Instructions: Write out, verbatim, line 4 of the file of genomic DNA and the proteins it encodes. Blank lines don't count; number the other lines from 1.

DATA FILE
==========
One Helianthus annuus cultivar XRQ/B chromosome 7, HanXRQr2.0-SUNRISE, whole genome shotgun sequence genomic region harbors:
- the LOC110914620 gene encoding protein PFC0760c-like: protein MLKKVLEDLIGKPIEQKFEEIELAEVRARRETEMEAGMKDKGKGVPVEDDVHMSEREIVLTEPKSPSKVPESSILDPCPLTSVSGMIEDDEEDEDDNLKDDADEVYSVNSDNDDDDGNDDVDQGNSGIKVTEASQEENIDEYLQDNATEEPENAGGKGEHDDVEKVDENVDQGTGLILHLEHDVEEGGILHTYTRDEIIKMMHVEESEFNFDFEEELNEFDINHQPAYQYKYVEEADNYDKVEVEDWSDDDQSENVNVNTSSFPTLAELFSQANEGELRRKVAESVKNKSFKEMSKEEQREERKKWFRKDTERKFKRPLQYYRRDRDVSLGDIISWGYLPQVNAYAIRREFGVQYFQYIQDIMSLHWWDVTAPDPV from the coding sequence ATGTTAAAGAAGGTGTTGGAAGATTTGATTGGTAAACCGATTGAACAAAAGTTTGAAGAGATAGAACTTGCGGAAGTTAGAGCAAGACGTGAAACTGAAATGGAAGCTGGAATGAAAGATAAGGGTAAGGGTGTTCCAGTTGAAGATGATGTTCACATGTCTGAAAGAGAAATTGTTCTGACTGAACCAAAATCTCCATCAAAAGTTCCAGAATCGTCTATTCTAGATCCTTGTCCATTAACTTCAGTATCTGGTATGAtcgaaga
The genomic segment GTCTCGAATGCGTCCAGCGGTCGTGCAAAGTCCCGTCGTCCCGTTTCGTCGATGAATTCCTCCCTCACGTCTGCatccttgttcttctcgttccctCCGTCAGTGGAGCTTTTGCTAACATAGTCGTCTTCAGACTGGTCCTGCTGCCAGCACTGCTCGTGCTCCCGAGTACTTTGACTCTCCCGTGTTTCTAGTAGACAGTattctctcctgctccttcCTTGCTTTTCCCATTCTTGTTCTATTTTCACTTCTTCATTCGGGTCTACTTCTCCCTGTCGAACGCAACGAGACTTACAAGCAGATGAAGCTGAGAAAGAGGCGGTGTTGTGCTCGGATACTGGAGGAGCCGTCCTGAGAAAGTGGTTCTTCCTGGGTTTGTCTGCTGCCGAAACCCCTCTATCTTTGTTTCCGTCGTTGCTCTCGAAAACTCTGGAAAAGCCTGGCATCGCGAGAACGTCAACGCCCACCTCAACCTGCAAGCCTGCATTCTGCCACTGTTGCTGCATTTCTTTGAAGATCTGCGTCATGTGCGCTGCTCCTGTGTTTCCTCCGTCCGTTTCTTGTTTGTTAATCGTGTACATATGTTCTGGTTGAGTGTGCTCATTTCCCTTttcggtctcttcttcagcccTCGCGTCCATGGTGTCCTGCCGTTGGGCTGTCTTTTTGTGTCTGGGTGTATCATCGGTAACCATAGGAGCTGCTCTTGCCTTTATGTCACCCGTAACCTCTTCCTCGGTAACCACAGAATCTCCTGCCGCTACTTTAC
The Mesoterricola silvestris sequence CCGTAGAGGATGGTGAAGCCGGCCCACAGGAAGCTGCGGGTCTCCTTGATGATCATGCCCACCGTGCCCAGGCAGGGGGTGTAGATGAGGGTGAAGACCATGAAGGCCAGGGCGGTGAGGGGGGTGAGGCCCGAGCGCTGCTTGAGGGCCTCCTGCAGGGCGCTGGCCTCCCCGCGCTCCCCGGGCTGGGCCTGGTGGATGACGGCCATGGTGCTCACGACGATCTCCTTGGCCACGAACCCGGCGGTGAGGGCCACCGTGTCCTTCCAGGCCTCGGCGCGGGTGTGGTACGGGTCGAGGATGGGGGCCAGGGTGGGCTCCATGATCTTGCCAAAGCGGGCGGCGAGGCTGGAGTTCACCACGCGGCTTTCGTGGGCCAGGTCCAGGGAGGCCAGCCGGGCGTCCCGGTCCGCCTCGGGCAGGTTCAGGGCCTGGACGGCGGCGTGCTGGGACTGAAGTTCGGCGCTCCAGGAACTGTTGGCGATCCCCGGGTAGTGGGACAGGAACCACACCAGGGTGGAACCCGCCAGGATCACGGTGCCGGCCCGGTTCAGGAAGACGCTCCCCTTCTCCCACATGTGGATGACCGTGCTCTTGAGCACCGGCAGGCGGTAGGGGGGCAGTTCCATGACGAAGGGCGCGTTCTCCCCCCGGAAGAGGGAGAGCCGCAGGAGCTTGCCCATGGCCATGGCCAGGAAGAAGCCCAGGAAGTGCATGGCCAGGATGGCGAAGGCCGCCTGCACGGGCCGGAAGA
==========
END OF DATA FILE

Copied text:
The Mesoterricola silvestris sequence CCGTAGAGGATGGTGAAGCCGGCCCACAGGAAGCTGCGGGTCTCCTTGATGATCATGCCCACCGTGCCCAGGCAGGGGGTGTAGATGAGGGTGAAGACCATGAAGGCCAGGGCGGTGAGGGGGGTGAGGCCCGAGCGCTGCTTGAGGGCCTCCTGCAGGGCGCTGGCCTCCCCGCGCTCCCCGGGCTGGGCCTGGTGGATGACGGCCATGGTGCTCACGACGATCTCCTTGGCCACGAACCCGGCGGTGAGGGCCACCGTGTCCTTCCAGGCCTCGGCGCGGGTGTGGTACGGGTCGAGGATGGGGGCCAGGGTGGGCTCCATGATCTTGCCAAAGCGGGCGGCGAGGCTGGAGTTCACCACGCGGCTTTCGTGGGCCAGGTCCAGGGAGGCCAGCCGGGCGTCCCGGTCCGCCTCGGGCAGGTTCAGGGCCTGGACGGCGGCGTGCTGGGACTGAAGTTCGGCGCTCCAGGAACTGTTGGCGATCCCCGGGTAGTGGGACAGGAACCACACCAGGGTGGAACCCGCCAGGATCACGGTGCCGGCCCGGTTCAGGAAGACGCTCCCCTTCTCCCACATGTGGATGACCGTGCTCTTGAGCACCGGCAGGCGGTAGGGGGGCAGTTCCATGACGAAGGGCGCGTTCTCCCCCCGGAAGAGGGAGAGCCGCAGGAGCTTGCCCATGGCCATGGCCAGGAAGAAGCCCAGGAAGTGCATGGCCAGGATGGCGAAGGCCGCCTGCACGGGCCGGAAGA